One of the main manufacturers of the latter, Ampaire, is convinced that the era of electric flight is almost upon us, but investors aren’t exactly piling in yet, and Ampaire's largest aircraft seats six people. Pure electric aircraft are still plagued by range limitations and battery weight. Battery technology still moves forward at a snail’s pace.

Hydrogen-powered aircraft look a safer bet – but the timescale for product introduction is longer, at 2035.

So the dilemma facing airports is what sort of fuels they will need to provide and how to ensure that they provide it. If it is all of them – JET A, SAFs, electricity, hydrogen, possibly others yet to be developed – at each terminal, then that could become a nightmare.

Aircraft size has shrunk, but could grow again

Moreover, what will be the size of the aircraft they have to cater to, which inevitably impacts on terminal design?

During the latter part of the past century aircraft got bigger, culminating initially in the Boeing 747 and then the A380. More recently the average size has shrunk, partly because the costs of operating four-engined aircraft was too high and partly because demand shifted from big hub airports towards smaller ones servicing thinner point-to-point routes.

The A380 was written off even before the pandemic but it has made a comeback, at least in the short term, along with the hub airports, which are now recovering faster than the sub-primary level ones.

Supersonic could make a return, along with the advent of space flights out of airports

What will the picture be in 2030? Can anyone know for sure?

If not, that means airport management must anticipate all possibilities in their master plan, including the re-emergence of supersonic aircraft, which create their own specific demands.

The only certainty about them is that they won’t be running off batteries.  

Other possibilities include the location of privately operated space flights out of terminals at major airports. Presently their location tends to be at remote facilities because operations can still be extremely dangerous, but it is not beyond the imagination that they could one day be situated at major hub airports, with connecting regular local services.

eVTOL services and parcel-carrying drone flights will need to find their space on the airport estate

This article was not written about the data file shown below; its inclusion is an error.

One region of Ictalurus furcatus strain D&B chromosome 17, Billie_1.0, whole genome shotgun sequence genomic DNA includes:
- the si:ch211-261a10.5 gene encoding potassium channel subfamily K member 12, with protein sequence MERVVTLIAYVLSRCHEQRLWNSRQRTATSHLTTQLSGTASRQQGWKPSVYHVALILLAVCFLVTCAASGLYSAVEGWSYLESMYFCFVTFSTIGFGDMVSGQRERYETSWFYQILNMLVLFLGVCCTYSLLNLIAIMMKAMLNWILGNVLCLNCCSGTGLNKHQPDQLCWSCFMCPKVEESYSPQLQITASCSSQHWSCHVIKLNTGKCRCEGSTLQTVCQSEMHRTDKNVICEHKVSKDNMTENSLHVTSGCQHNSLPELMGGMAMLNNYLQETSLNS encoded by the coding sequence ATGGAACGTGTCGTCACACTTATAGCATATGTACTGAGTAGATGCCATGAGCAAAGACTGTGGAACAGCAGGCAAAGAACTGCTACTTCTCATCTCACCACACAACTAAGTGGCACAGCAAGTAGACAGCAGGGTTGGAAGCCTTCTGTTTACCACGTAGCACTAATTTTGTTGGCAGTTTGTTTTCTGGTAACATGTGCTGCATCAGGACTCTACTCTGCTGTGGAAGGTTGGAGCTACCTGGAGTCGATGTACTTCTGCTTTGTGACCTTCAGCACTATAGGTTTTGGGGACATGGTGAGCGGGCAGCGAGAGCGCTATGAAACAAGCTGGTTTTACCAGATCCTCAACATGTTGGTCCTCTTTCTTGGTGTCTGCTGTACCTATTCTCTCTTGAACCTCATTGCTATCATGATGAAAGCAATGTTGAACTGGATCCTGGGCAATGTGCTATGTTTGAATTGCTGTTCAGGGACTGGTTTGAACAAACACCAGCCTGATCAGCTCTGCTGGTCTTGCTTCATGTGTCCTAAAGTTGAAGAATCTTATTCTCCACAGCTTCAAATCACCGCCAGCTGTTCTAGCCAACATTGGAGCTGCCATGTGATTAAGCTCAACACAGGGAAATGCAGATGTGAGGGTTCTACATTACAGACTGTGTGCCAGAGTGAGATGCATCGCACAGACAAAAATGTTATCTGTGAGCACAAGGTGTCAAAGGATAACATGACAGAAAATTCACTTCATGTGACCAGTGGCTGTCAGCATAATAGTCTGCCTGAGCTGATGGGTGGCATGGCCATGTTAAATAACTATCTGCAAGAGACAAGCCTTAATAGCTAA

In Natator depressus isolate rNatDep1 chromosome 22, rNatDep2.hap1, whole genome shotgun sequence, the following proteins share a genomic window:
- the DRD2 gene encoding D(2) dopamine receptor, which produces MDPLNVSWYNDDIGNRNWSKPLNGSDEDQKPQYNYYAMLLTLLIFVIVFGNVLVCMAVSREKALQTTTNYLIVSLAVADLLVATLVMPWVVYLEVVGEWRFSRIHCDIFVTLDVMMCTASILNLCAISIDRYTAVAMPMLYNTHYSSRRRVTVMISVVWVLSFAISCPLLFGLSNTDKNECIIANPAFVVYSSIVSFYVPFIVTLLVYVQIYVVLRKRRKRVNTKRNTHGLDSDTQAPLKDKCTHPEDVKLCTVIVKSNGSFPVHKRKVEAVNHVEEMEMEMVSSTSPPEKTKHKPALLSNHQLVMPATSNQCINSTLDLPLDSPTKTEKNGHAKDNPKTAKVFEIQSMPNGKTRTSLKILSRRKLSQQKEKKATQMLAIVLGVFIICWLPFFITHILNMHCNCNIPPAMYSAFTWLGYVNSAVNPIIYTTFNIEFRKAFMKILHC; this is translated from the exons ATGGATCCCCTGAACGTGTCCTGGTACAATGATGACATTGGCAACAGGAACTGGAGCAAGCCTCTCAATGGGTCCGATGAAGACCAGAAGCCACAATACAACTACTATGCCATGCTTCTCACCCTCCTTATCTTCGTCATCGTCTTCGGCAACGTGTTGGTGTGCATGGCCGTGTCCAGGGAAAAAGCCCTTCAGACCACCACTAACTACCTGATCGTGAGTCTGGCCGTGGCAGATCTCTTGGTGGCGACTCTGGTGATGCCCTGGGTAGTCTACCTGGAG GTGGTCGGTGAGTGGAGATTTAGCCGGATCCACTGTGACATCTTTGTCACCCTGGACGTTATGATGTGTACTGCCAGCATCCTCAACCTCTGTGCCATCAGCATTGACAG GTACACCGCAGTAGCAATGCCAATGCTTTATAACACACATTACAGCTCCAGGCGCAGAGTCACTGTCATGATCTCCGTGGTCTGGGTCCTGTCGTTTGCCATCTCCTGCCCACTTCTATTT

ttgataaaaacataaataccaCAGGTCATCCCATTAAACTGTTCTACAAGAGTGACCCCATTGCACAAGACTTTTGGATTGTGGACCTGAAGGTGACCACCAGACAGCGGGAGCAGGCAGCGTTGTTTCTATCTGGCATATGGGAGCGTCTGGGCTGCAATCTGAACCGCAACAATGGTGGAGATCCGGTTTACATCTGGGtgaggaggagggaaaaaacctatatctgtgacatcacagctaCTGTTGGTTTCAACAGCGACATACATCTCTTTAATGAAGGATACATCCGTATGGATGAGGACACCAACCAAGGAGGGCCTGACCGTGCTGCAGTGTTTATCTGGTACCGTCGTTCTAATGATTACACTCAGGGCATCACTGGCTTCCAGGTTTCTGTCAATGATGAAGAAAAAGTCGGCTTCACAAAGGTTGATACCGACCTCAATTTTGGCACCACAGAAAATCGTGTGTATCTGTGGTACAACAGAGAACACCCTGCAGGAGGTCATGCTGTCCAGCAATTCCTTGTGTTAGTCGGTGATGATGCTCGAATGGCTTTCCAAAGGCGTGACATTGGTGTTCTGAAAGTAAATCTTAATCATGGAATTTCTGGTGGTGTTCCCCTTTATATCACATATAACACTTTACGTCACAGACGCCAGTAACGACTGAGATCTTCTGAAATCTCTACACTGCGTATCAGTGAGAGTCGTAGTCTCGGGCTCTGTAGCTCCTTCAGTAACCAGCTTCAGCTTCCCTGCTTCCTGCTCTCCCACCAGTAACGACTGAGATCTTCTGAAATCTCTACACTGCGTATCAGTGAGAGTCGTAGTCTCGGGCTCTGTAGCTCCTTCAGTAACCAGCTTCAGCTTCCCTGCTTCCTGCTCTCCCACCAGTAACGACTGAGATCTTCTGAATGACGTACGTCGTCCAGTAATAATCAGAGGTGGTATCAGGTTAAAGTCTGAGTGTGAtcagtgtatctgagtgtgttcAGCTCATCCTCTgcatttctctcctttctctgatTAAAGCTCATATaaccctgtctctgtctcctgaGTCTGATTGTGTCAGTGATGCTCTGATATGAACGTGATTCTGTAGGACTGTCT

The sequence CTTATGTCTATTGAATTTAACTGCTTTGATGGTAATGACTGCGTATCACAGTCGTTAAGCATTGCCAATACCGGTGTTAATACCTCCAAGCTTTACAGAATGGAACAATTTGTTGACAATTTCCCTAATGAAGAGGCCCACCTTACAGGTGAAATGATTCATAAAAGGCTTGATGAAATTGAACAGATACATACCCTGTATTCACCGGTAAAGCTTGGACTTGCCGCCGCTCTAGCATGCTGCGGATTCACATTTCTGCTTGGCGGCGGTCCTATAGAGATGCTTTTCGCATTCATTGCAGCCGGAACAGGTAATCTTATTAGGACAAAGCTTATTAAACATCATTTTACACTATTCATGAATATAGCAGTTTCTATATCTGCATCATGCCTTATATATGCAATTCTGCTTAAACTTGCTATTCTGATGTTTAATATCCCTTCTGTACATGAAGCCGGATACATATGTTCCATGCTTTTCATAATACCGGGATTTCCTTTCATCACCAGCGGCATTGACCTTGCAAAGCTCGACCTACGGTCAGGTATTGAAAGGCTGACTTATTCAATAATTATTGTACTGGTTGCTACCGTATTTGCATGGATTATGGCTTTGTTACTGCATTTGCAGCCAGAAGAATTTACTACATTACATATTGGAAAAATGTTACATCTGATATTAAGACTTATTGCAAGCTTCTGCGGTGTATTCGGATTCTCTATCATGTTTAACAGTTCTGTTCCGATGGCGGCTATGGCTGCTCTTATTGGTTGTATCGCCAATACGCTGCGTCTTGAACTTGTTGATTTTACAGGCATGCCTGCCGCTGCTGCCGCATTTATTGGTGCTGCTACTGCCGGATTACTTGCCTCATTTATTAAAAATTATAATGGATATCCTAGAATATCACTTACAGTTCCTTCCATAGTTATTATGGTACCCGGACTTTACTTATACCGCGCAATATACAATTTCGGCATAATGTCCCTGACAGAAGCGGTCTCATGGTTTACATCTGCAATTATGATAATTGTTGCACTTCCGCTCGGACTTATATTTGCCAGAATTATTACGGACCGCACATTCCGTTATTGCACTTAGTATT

At the other end of the scale is the burgeoning eVTOL business: tiny electric aircraft, or 'air taxis' as they are still known, capable of taking four passengers less than 100 miles (160 km). Battery performance is again the issue here, along with the huge amount of energy needed for vertical flight.

But recent technological advances in hybrid design (using batteries for take off, but cruising using a conventional turbine engine that recharges the batteries in flight) is more promising, and has already secured large orders for the half dozen or so manufacturers while it is still at the testing stage.

A US company, Joby Aviation, just completed an exhibition flight in New York City marking "the first ever electric air taxi flight in the city and the first time Joby has flown in an urban setting". The flight was conducted at the Downtown Heliport in Manhattan, which the City of New York intends to develop for electric aircraft operations.

These aircraft could be employed in various ways, but they are certainly going to be attached to airports to provide feed to and from normal commercial services.

Where exactly will they go on the airport estate that isn’t going to come into conflict with other operations? Ditto drones, which will increasingly be employed out of logistics facilities at or close to airports to deliver parcels. Their accommodation into the master plan will be of great significance.  

Moving away from ESG and DEI, there are more practical and mundane matters to consider, such as whether to plan for more point-to-point flights or for more transfer activity. The increase in collaboration between low cost carriers alone suggests the latter.    

Ancillary revenue streams should be reviewed for the long term       

One question that cannot be ignored is: at what time does a focus on contemporary ancillary revenue streams become counterproductive?

Airports long since have become retail venues, but either or both of a return to the High Street by stores supported by tax incentives from government and a further increase in online buying could have a profound impact on airport retail sales.

Airports benefitted from the extended check-in and waiting times during the COVID pandemic, but the public will not endure that position forever.

Where financing is concerned, governments will continue to place emphasis on critical infrastructure, and airports do not fall into that category. And as mentioned previously, private sector alternatives are limited.

Airports have no influence over international conflicts, but they do have over how they handle the challenges posed by disease

There are many concerns over which airports have no influence: such as the continuing impact of the war in Ukraine, and the Israel-Hamas conflict (which has already caused a global slowdown in the air transport industry, and not just in the Middle East). Global air travel was expected to reach 95% of the 2019 level in 4Q2023, but as late as Oct-2023 the outlook fell to 88%.

There are 'Black Swans' waiting around every corner.

One thing airports can do is to put into place effective measures to combat the next pandemic. Then again, one may never come; the COVID-19 pandemic is now being identified as a ‘once in a century event’. But if one does, the public will not forgive airports that have not prepared for it on the experience of the previous one.

CAPA has previously identified airports which have built anti-pandemic measures into the design of new terminals or the refurbishment of existing ones, and they include Clark International in the Philippines, and Pittsburgh in the US.

At the very least, airports should be looking to incorporate those experiences in their own master plan.